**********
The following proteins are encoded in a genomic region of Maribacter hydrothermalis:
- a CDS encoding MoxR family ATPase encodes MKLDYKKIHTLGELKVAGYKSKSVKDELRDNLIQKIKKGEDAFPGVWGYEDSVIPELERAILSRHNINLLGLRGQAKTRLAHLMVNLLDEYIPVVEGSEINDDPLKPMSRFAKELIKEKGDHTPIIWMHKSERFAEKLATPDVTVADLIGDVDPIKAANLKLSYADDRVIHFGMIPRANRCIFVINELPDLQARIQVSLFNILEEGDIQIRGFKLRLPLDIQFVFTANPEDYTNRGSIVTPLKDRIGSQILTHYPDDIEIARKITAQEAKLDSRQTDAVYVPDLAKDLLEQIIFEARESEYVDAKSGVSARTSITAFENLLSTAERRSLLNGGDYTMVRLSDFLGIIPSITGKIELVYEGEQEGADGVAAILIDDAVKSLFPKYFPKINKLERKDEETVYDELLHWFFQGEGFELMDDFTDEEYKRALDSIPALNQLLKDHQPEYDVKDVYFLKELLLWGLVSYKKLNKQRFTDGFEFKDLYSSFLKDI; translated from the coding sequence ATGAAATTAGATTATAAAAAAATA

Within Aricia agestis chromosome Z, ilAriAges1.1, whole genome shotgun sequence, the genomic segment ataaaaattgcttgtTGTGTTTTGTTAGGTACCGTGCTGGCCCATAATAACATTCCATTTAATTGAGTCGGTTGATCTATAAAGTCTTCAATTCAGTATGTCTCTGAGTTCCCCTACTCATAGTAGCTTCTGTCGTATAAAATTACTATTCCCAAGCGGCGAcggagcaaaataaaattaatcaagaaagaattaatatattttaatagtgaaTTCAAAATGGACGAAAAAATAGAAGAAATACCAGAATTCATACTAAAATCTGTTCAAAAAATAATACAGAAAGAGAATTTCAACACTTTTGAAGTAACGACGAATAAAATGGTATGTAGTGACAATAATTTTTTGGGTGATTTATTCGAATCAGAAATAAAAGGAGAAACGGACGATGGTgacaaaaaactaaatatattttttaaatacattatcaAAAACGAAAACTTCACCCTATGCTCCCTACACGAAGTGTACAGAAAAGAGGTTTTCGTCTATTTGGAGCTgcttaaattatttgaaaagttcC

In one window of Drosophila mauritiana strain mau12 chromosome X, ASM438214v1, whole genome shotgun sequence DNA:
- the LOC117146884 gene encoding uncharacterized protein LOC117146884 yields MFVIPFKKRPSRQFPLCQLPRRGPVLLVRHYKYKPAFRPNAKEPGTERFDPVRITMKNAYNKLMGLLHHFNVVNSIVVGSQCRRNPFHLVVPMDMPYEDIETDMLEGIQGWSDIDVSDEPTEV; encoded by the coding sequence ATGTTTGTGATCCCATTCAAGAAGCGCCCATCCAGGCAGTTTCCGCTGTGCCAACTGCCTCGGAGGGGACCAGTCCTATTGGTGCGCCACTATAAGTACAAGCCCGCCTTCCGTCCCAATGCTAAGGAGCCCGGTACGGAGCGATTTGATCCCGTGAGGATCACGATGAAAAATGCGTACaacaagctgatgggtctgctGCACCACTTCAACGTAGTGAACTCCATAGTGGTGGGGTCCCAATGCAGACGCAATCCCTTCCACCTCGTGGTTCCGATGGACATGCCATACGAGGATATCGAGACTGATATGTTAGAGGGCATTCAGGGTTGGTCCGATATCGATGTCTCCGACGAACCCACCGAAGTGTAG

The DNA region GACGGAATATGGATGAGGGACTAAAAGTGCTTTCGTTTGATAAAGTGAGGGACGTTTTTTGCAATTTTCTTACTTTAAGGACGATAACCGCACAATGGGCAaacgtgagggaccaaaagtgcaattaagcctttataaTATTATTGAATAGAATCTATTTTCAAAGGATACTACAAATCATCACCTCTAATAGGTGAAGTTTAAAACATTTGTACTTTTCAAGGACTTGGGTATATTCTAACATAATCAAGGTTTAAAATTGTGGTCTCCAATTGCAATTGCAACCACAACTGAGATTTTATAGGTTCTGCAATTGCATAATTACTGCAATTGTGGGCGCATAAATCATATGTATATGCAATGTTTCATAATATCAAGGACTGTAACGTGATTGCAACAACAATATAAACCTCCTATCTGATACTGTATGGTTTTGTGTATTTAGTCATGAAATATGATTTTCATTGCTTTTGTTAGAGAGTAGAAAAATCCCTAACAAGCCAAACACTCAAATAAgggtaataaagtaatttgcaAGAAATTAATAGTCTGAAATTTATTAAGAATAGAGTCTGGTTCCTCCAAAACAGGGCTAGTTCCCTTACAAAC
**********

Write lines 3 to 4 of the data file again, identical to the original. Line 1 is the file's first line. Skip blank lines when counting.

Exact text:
Within Aricia agestis chromosome Z, ilAriAges1.1, whole genome shotgun sequence, the genomic segment ataaaaattgcttgtTGTGTTTTGTTAGGTACCGTGCTGGCCCATAATAACATTCCATTTAATTGAGTCGGTTGATCTATAAAGTCTTCAATTCAGTATGTCTCTGAGTTCCCCTACTCATAGTAGCTTCTGTCGTATAAAATTACTATTCCCAAGCGGCGAcggagcaaaataaaattaatcaagaaagaattaatatattttaatagtgaaTTCAAAATGGACGAAAAAATAGAAGAAATACCAGAATTCATACTAAAATCTGTTCAAAAAATAATACAGAAAGAGAATTTCAACACTTTTGAAGTAACGACGAATAAAATGGTATGTAGTGACAATAATTTTTTGGGTGATTTATTCGAATCAGAAATAAAAGGAGAAACGGACGATGGTgacaaaaaactaaatatattttttaaatacattatcaAAAACGAAAACTTCACCCTATGCTCCCTACACGAAGTGTACAGAAAAGAGGTTTTCGTCTATTTGGAGCTgcttaaattatttgaaaagttcC

In one window of Drosophila mauritiana strain mau12 chromosome X, ASM438214v1, whole genome shotgun sequence DNA: